The German government expects to spend 93.6 billion euros (105 billion dollars) on refugees by 2020, a report said Saturday.
Citing a draft document from the Finance Ministry, Der Spiegel magazine reported that the sum includes housing and integration costs as well as efforts to combat the refugee crisis by tackling its root causes.
The document is part of ongoing negotiations between the federal government and Germany's 16 states over how to share the costs of supporting the refugees.
The calculations assume that 600,000 refugees will arrive this year, 400,000 in 2017 and 300,000 each year after that. It also anticipates that 55 per cent of registered refugees will find work within five years of entering Germany.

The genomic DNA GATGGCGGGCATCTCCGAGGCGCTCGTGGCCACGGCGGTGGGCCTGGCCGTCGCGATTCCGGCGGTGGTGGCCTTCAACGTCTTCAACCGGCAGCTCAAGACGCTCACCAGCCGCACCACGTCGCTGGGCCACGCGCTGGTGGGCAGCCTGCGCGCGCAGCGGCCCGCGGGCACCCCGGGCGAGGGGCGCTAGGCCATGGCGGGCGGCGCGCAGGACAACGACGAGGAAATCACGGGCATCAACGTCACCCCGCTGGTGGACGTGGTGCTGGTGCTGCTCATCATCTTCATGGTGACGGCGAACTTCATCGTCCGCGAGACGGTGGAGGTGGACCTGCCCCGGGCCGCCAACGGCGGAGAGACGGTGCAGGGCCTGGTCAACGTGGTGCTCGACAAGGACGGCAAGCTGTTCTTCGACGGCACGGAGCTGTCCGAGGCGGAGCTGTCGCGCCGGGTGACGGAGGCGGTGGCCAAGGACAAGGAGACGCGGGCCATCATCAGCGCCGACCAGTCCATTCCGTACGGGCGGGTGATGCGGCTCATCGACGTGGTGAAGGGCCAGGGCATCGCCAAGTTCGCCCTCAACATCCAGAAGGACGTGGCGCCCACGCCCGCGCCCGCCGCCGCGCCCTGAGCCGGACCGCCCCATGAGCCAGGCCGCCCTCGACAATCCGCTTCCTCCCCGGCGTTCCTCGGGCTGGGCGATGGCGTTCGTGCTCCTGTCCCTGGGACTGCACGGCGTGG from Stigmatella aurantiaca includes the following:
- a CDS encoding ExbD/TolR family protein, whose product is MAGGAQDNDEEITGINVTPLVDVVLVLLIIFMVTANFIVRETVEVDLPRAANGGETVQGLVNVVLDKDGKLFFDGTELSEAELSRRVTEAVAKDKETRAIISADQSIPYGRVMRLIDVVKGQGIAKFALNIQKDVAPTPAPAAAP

Some 1 million asylum seekers registered in the country last year.
Germany's statistics agency reported Friday that increased government spending on migrants was one of the main drivers in first-quarter economic growth. However, the mass influx has stoked populist resentment and causing a drop in Chancellor Angela Merkel's public approval ratings.
The number of new arrivals has steadily declined in 2016. Some 16,000 asylum seekers were registered in April compared to 20,000 in March. The number stood at 90,000 in January, according to the Interior Ministry.
Border closures in Balkan and Central European countries are said to be responsible for the downturn.
By 2020, the federal government expects to have spent 5.7 billion euros on German language courses and another 4.6 billion euros on measures to help migrants get jobs, according to Der Speigel's review of the document.
Some 25.7 billion euros is set to be spent on social welfare payments to refugees.